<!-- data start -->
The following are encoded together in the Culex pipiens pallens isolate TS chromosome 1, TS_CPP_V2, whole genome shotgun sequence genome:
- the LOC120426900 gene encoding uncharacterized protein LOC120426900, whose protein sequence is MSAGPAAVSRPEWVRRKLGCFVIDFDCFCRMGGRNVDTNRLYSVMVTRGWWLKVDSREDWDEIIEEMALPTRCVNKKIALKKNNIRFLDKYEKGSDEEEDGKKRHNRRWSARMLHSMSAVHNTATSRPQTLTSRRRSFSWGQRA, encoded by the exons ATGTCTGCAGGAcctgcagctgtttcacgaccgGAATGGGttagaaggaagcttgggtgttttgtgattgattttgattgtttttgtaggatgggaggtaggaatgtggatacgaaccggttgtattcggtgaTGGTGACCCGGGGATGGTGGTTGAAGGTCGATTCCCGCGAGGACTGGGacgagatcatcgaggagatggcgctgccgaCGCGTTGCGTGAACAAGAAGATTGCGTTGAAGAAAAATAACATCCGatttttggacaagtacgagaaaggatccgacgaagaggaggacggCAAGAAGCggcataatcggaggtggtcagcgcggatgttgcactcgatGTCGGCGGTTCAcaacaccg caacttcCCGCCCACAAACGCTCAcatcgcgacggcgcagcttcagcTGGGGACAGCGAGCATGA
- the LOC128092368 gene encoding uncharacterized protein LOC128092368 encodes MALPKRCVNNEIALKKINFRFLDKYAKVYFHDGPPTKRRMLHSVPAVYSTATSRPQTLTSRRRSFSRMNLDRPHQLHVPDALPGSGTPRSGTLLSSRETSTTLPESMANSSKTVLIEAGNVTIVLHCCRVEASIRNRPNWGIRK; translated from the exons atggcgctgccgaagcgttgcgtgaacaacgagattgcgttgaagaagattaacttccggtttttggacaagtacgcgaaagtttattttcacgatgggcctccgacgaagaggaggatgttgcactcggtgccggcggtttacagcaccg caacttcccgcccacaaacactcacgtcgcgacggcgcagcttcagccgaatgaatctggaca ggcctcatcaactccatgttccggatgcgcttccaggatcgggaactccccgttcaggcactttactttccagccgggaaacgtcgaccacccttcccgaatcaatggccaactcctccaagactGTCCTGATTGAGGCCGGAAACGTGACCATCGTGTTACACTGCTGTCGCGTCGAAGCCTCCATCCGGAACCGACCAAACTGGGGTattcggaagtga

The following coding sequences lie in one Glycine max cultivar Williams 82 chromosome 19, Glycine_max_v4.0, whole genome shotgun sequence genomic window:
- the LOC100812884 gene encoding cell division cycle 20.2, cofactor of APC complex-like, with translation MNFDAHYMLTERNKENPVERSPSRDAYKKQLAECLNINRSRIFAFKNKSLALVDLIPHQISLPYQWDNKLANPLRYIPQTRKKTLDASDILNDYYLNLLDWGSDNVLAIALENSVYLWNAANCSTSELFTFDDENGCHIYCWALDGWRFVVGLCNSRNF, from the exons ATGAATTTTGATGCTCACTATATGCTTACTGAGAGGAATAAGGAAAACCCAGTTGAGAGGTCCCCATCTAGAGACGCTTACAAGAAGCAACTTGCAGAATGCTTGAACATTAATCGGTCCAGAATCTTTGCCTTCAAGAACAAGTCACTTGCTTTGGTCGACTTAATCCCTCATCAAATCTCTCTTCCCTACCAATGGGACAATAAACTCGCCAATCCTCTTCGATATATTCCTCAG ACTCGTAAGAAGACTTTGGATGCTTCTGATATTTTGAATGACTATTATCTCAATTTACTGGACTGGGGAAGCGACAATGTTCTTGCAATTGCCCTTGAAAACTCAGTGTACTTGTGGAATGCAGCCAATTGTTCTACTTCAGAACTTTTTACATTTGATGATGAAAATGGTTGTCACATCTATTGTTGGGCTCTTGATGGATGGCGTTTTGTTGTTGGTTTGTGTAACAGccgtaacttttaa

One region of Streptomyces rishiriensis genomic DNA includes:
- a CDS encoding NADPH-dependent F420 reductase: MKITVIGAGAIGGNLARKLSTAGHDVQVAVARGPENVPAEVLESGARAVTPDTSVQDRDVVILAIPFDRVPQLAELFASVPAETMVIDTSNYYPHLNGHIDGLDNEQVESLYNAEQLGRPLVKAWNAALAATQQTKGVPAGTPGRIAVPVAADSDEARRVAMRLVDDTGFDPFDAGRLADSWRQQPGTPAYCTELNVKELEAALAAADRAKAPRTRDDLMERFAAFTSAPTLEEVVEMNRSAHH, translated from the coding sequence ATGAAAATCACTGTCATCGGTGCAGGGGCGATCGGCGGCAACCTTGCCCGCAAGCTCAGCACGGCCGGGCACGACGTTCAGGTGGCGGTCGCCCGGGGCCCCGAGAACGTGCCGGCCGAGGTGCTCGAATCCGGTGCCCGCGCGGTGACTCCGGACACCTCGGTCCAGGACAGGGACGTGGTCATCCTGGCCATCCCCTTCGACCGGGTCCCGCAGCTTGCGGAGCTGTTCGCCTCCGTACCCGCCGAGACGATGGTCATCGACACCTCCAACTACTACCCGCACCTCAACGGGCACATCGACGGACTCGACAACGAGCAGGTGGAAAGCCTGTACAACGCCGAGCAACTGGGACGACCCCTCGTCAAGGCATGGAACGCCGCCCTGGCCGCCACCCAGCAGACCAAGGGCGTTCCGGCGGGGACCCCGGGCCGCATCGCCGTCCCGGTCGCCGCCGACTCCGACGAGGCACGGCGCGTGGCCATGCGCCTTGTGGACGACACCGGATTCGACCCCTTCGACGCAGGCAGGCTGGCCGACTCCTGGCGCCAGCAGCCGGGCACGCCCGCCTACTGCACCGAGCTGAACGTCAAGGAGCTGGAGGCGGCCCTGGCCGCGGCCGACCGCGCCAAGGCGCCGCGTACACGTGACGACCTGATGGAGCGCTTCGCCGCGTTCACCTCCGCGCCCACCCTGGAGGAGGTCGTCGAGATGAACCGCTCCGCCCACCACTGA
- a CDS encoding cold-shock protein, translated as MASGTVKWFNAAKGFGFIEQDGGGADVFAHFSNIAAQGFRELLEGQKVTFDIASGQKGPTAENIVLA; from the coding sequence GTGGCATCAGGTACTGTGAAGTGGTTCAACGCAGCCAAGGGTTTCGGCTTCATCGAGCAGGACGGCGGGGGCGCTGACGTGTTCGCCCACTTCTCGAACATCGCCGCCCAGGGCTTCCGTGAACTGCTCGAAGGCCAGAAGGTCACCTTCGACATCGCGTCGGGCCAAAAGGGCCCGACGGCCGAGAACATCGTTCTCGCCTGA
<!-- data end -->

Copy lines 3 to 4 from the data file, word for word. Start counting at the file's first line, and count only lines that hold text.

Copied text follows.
- the LOC128092368 gene encoding uncharacterized protein LOC128092368 encodes MALPKRCVNNEIALKKINFRFLDKYAKVYFHDGPPTKRRMLHSVPAVYSTATSRPQTLTSRRRSFSRMNLDRPHQLHVPDALPGSGTPRSGTLLSSRETSTTLPESMANSSKTVLIEAGNVTIVLHCCRVEASIRNRPNWGIRK; translated from the exons atggcgctgccgaagcgttgcgtgaacaacgagattgcgttgaagaagattaacttccggtttttggacaagtacgcgaaagtttattttcacgatgggcctccgacgaagaggaggatgttgcactcggtgccggcggtttacagcaccg caacttcccgcccacaaacactcacgtcgcgacggcgcagcttcagccgaatgaatctggaca ggcctcatcaactccatgttccggatgcgcttccaggatcgggaactccccgttcaggcactttactttccagccgggaaacgtcgaccacccttcccgaatcaatggccaactcctccaagactGTCCTGATTGAGGCCGGAAACGTGACCATCGTGTTACACTGCTGTCGCGTCGAAGCCTCCATCCGGAACCGACCAAACTGGGGTattcggaagtga

The following coding sequences lie in one Glycine max cultivar Williams 82 chromosome 19, Glycine_max_v4.0, whole genome shotgun sequence genomic window: